Is it our vulnerability, kindness, unpredictability? Or is it our creativity and invention? Or perhaps, looking back sadly on human history, it is our immense proclivity for destruction and deceit?
Artificial intelligence is no longer a concept confined to science fiction novels. We have self-drive cars, phones that talk and robotic vacuum cleaners. A.I. is real and among us in the here and now. It is a challenge to our previous ideas about humanity. Are we really so special and superior after all? Is Artificial Intelligence something we should welcome or fear? Will it make us more or less human by comparison?
Alex Garland’s stunning 2015 film Ex Machina explored these questions and inspired me to write this poem:-
Alan dreams 256 shades of green, hibernating
in his glass docking pod at the bottom of the garden.
Self-starting at sunrise, his solar panels slowly energize.
Recharged and updated with new kinds of seed,
66 brands of feed and non-toxic weed killers
plus the latest on invasive alien species.
Alan zips up his latex happy face
(with questioning eyebrows and a real pipe)
and his T-shirt declares ‘I love life’ (in bold font) for the Master.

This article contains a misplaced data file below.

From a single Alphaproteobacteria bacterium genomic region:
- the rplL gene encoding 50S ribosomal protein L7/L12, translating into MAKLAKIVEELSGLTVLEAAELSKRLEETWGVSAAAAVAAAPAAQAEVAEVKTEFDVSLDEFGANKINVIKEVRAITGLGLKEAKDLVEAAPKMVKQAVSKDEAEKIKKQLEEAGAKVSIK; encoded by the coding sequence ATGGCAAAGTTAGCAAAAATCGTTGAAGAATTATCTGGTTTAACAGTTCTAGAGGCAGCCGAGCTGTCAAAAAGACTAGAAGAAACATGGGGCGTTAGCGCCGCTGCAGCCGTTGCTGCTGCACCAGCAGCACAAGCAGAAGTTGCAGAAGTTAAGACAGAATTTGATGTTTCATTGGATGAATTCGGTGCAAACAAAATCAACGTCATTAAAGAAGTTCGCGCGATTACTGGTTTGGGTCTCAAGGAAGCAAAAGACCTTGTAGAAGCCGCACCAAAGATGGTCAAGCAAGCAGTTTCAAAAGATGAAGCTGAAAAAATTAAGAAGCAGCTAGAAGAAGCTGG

After the BBC weather forecast, he initiates maintenance checks,
self-lubricates his cylinder, sharpens blades, tops up levels.
His friend, the virtual robin observes from a perch by the electric fence.
Alan has the same old routine every day,
downloading music while he works
(Tom Jones, The Green Green Grass of Home on repeat).
Perfect, straight lines along the wire perimeter,
perfect stripes overlapping by a centimeter, working left to right,
raking, aerating, weeding, feeding as he goes,
forming perfect crisp edges around the lily pond.
Sometimes he hopes for showers so he can count
raindrops falling into the water, watch his reflection crumble,
ripple into concentric circles. Chaotic patterns
stir the surface calm, bubbles rise from the carp beneath,
flickering gold in the shadows.
Note 1:- another excellent recent film about Artificial Intelligence, personality, ageing and memory is Marjorie Prime, directed by Michael Almereyda. Click below for The Guardian Review.